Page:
Spinal Cord Injury Rehabilitation Research
A Randomized, Crossover Clinical Trial of Exoskeletal-assisted Walking to Improve Mobility, Bowel Function and Cardio-Metabolic Profiles in Persons with SCI
Department of Defense funding in collaboration with the Bronx VAMC
Our most recent ongoing research work has been on the use of an exoskeletal device called ReWalk to potentially improve mobility, bowel function and cardiometabolic profiles in persons with spinal cord injury. This work is sponsored by the Department of Defense Congressionally Directed Medical Research Program and is being done in conjunction with the James J. Peters VA Medical Center in the Bronx, NY.
Treatment of Spinal Cord Injury Pain with Acupuncture: A Clinical Trial
Department of Defense funding in collaboration with the University of Maryland R Adams Cowley Shock Trauma Center.
This trial proposes to compare pain, quality of life, and neurological functional outcomes in patients with new traumatic spinal cord injury (SCI) treated with acupuncture in addition to standard pain management, to patients treated with standard pain management alone. Patients with SCI often experience chronic pain that is difficult to manage with only the use of typical pain medications. A few studies completed previously (including Dr. Gorman’s pilot project) suggest that acupuncture may reduce pain, improve quality of life and improve neurological outcome in patients with SCI.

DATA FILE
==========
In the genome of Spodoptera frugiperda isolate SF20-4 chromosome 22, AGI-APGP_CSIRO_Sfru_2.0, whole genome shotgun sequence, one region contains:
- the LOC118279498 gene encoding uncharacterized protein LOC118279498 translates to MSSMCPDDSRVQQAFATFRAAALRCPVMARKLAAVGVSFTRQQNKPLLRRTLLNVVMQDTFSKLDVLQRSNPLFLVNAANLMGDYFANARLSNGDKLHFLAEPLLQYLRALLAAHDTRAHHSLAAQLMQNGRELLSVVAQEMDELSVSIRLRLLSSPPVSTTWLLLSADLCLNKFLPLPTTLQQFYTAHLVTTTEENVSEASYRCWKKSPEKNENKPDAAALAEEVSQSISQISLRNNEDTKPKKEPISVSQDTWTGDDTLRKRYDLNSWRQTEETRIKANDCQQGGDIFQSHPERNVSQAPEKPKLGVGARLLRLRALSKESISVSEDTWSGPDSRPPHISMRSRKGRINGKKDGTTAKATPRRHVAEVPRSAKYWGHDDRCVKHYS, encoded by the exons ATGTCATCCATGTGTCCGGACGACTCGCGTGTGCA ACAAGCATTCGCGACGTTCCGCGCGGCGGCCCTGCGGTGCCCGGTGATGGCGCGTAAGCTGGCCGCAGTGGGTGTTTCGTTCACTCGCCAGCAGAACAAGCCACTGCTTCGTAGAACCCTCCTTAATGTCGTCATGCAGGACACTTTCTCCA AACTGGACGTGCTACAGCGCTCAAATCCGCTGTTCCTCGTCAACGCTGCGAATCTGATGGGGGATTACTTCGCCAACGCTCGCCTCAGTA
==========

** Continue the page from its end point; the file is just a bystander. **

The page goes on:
Development of a Biopsychosocial Prospective Surveillance Model of Shoulder Pain in Spinal Cord Injury
Department of Defense funding in collaboration with Drexel University.
This study investigates the progression of musculoskeletal (shoulder muscle flexibility, muscle strength, movement coordination, and rotator cuff health) and psychosocial (fear of movement, pain catastrophizing) impairments for the first year following SCI starting with inpatient rehabilitation, 6-months and one year following SCI. Our multi-site research will be performed at two facilities: Drexel University (in collaboration with Magee Rehabilitation Hospital) and University of Maryland Rehabilitation & Orthopaedics Institute.